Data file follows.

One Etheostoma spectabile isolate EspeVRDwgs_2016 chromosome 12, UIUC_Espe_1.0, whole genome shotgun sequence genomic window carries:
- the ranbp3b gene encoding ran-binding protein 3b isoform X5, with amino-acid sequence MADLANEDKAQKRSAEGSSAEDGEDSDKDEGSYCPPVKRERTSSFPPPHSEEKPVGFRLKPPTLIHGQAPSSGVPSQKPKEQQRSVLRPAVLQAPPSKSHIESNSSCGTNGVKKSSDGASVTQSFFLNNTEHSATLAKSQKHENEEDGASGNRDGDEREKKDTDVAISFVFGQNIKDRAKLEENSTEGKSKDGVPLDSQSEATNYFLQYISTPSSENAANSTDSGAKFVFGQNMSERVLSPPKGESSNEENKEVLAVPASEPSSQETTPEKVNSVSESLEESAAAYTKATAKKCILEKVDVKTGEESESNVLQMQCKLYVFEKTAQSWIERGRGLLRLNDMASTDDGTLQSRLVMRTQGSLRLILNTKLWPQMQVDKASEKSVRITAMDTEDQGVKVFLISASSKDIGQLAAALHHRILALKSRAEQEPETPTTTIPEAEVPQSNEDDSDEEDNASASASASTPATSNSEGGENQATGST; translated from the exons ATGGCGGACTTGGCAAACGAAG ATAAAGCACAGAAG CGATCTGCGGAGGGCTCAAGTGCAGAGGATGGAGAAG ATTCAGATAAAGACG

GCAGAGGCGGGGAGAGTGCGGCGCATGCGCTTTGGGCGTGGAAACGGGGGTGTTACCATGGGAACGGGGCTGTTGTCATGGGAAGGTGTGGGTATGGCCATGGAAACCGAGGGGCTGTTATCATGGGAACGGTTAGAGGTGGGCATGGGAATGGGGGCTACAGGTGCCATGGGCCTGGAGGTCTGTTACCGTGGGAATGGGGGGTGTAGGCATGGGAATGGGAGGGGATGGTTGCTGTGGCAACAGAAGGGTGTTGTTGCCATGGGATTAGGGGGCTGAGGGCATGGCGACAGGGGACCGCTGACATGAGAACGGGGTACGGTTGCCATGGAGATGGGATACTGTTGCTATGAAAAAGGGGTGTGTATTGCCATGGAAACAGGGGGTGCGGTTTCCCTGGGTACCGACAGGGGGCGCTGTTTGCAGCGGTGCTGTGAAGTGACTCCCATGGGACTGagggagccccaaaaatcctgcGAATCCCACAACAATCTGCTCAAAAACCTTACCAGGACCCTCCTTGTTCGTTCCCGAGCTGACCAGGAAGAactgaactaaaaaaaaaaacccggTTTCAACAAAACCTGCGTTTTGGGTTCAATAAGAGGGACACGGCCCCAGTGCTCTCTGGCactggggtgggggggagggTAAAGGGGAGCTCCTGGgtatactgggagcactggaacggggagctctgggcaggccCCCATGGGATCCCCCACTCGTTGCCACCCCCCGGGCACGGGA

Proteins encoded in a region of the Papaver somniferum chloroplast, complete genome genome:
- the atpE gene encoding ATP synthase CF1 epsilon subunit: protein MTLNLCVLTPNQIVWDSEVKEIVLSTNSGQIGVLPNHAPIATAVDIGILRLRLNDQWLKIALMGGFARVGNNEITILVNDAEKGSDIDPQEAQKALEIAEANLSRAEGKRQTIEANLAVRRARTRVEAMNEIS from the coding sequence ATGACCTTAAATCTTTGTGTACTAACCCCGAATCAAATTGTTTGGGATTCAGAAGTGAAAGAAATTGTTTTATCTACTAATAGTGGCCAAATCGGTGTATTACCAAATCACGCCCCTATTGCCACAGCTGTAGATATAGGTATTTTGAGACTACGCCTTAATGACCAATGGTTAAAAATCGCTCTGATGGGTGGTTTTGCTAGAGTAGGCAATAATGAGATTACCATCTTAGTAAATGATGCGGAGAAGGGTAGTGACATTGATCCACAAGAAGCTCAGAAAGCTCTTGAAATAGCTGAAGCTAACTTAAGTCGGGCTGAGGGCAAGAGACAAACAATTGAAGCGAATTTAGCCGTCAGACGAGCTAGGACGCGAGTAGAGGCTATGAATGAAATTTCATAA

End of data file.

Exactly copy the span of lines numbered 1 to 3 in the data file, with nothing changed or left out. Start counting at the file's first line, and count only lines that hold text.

One Etheostoma spectabile isolate EspeVRDwgs_2016 chromosome 12, UIUC_Espe_1.0, whole genome shotgun sequence genomic window carries:
- the ranbp3b gene encoding ran-binding protein 3b isoform X5, with amino-acid sequence MADLANEDKAQKRSAEGSSAEDGEDSDKDEGSYCPPVKRERTSSFPPPHSEEKPVGFRLKPPTLIHGQAPSSGVPSQKPKEQQRSVLRPAVLQAPPSKSHIESNSSCGTNGVKKSSDGASVTQSFFLNNTEHSATLAKSQKHENEEDGASGNRDGDEREKKDTDVAISFVFGQNIKDRAKLEENSTEGKSKDGVPLDSQSEATNYFLQYISTPSSENAANSTDSGAKFVFGQNMSERVLSPPKGESSNEENKEVLAVPASEPSSQETTPEKVNSVSESLEESAAAYTKATAKKCILEKVDVKTGEESESNVLQMQCKLYVFEKTAQSWIERGRGLLRLNDMASTDDGTLQSRLVMRTQGSLRLILNTKLWPQMQVDKASEKSVRITAMDTEDQGVKVFLISASSKDIGQLAAALHHRILALKSRAEQEPETPTTTIPEAEVPQSNEDDSDEEDNASASASASTPATSNSEGGENQATGST; translated from the exons ATGGCGGACTTGGCAAACGAAG ATAAAGCACAGAAG CGATCTGCGGAGGGCTCAAGTGCAGAGGATGGAGAAG ATTCAGATAAAGACG

GCAGAGGCGGGGAGAGTGCGGCGCATGCGCTTTGGGCGTGGAAACGGGGGTGTTACCATGGGAACGGGGCTGTTGTCATGGGAAGGTGTGGGTATGGCCATGGAAACCGAGGGGCTGTTATCATGGGAACGGTTAGAGGTGGGCATGGGAATGGGGGCTACAGGTGCCATGGGCCTGGAGGTCTGTTACCGTGGGAATGGGGGGTGTAGGCATGGGAATGGGAGGGGATGGTTGCTGTGGCAACAGAAGGGTGTTGTTGCCATGGGATTAGGGGGCTGAGGGCATGGCGACAGGGGACCGCTGACATGAGAACGGGGTACGGTTGCCATGGAGATGGGATACTGTTGCTATGAAAAAGGGGTGTGTATTGCCATGGAAACAGGGGGTGCGGTTTCCCTGGGTACCGACAGGGGGCGCTGTTTGCAGCGGTGCTGTGAAGTGACTCCCATGGGACTGagggagccccaaaaatcctgcGAATCCCACAACAATCTGCTCAAAAACCTTACCAGGACCCTCCTTGTTCGTTCCCGAGCTGACCAGGAAGAactgaactaaaaaaaaaaacccggTTTCAACAAAACCTGCGTTTTGGGTTCAATAAGAGGGACACGGCCCCAGTGCTCTCTGGCactggggtgggggggagggTAAAGGGGAGCTCCTGGgtatactgggagcactggaacggggagctctgggcaggccCCCATGGGATCCCCCACTCGTTGCCACCCCCCGGGCACGGGA